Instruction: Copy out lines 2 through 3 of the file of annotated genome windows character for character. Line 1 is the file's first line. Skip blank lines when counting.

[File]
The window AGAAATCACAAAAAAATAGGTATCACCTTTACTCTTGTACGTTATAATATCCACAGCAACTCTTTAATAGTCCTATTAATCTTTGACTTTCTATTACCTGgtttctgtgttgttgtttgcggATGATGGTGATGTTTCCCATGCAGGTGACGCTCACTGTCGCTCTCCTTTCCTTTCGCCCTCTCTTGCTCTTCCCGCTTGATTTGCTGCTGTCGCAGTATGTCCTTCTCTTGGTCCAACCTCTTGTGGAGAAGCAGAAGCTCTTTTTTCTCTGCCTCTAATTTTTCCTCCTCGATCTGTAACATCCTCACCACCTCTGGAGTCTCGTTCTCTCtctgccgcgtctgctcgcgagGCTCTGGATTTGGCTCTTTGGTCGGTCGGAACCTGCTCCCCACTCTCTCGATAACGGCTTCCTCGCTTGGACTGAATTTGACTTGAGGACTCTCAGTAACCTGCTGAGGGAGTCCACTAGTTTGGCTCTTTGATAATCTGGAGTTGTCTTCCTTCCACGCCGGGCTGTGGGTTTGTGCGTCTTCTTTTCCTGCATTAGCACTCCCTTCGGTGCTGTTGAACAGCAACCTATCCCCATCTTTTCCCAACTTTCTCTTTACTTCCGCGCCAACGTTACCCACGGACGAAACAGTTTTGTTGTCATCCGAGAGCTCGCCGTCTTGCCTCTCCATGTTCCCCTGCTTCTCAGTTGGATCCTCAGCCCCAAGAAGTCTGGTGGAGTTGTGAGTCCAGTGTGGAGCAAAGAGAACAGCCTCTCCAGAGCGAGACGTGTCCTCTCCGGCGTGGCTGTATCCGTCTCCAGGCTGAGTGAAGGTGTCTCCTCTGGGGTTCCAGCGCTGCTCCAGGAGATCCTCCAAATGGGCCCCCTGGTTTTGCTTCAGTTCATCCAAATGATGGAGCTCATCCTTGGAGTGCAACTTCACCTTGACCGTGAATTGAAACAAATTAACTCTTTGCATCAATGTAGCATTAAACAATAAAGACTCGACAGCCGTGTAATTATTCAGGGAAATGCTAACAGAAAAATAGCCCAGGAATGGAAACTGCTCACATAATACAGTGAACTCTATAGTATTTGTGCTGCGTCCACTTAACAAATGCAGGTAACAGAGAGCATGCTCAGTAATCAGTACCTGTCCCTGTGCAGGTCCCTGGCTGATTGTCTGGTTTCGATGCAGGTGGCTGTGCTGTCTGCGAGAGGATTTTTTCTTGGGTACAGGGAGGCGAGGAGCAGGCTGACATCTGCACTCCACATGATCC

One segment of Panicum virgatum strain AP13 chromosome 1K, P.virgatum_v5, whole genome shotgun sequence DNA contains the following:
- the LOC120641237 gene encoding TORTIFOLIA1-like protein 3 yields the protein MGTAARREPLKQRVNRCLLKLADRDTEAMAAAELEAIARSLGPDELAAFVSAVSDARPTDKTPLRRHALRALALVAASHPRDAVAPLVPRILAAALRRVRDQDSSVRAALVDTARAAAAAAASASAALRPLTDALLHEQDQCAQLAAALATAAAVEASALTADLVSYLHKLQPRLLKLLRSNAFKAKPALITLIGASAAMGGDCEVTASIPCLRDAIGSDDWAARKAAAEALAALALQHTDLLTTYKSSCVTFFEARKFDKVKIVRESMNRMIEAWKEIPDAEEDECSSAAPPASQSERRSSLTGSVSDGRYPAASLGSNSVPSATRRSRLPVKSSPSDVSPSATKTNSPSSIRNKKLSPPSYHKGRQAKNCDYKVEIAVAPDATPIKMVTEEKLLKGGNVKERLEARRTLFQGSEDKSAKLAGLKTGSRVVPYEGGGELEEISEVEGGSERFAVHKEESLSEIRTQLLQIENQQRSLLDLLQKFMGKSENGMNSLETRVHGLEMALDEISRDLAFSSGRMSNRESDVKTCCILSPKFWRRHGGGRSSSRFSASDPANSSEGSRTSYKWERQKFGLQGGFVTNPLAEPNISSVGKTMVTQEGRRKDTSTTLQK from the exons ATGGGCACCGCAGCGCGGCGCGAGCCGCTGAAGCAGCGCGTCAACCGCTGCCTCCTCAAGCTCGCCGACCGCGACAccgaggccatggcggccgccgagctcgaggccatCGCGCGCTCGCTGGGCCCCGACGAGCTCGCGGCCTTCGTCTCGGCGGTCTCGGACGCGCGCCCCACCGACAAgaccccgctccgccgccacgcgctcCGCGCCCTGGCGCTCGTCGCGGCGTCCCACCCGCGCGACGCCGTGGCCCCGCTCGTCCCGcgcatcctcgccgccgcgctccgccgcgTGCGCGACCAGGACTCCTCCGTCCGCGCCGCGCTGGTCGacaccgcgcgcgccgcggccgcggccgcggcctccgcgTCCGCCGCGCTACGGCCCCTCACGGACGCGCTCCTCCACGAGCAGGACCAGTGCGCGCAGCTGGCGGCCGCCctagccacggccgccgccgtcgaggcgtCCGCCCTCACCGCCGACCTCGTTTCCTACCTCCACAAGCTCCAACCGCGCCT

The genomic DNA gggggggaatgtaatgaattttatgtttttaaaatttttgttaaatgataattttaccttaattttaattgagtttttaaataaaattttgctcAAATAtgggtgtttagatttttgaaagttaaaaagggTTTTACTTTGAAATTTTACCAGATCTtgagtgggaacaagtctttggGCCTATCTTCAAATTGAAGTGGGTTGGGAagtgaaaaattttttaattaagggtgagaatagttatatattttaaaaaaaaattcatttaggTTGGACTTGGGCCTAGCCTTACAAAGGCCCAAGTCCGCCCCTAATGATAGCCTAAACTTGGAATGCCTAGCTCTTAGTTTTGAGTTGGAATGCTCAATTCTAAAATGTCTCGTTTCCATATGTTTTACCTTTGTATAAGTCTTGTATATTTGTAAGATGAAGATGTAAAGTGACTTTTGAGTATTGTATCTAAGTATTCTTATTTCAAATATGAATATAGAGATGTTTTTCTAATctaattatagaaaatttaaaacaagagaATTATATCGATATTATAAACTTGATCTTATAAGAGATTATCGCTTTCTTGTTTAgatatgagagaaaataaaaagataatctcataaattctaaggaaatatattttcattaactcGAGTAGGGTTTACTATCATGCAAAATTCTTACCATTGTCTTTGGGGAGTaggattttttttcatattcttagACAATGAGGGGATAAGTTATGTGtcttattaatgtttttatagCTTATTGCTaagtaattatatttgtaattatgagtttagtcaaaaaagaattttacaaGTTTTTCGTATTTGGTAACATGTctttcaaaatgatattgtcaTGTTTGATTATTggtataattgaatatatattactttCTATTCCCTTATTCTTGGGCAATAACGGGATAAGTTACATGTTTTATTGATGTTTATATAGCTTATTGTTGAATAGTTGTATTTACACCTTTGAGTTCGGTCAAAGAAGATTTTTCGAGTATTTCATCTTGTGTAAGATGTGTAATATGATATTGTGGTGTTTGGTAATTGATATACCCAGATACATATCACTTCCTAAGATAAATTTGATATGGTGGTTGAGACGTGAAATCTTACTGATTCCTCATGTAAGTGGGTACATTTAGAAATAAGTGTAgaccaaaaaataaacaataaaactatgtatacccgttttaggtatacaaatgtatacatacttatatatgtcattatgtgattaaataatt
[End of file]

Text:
One segment of Panicum virgatum strain AP13 chromosome 1K, P.virgatum_v5, whole genome shotgun sequence DNA contains the following:
- the LOC120641237 gene encoding TORTIFOLIA1-like protein 3 yields the protein MGTAARREPLKQRVNRCLLKLADRDTEAMAAAELEAIARSLGPDELAAFVSAVSDARPTDKTPLRRHALRALALVAASHPRDAVAPLVPRILAAALRRVRDQDSSVRAALVDTARAAAAAAASASAALRPLTDALLHEQDQCAQLAAALATAAAVEASALTADLVSYLHKLQPRLLKLLRSNAFKAKPALITLIGASAAMGGDCEVTASIPCLRDAIGSDDWAARKAAAEALAALALQHTDLLTTYKSSCVTFFEARKFDKVKIVRESMNRMIEAWKEIPDAEEDECSSAAPPASQSERRSSLTGSVSDGRYPAASLGSNSVPSATRRSRLPVKSSPSDVSPSATKTNSPSSIRNKKLSPPSYHKGRQAKNCDYKVEIAVAPDATPIKMVTEEKLLKGGNVKERLEARRTLFQGSEDKSAKLAGLKTGSRVVPYEGGGELEEISEVEGGSERFAVHKEESLSEIRTQLLQIENQQRSLLDLLQKFMGKSENGMNSLETRVHGLEMALDEISRDLAFSSGRMSNRESDVKTCCILSPKFWRRHGGGRSSSRFSASDPANSSEGSRTSYKWERQKFGLQGGFVTNPLAEPNISSVGKTMVTQEGRRKDTSTTLQK from the exons ATGGGCACCGCAGCGCGGCGCGAGCCGCTGAAGCAGCGCGTCAACCGCTGCCTCCTCAAGCTCGCCGACCGCGACAccgaggccatggcggccgccgagctcgaggccatCGCGCGCTCGCTGGGCCCCGACGAGCTCGCGGCCTTCGTCTCGGCGGTCTCGGACGCGCGCCCCACCGACAAgaccccgctccgccgccacgcgctcCGCGCCCTGGCGCTCGTCGCGGCGTCCCACCCGCGCGACGCCGTGGCCCCGCTCGTCCCGcgcatcctcgccgccgcgctccgccgcgTGCGCGACCAGGACTCCTCCGTCCGCGCCGCGCTGGTCGacaccgcgcgcgccgcggccgcggccgcggcctccgcgTCCGCCGCGCTACGGCCCCTCACGGACGCGCTCCTCCACGAGCAGGACCAGTGCGCGCAGCTGGCGGCCGCCctagccacggccgccgccgtcgaggcgtCCGCCCTCACCGCCGACCTCGTTTCCTACCTCCACAAGCTCCAACCGCGCCT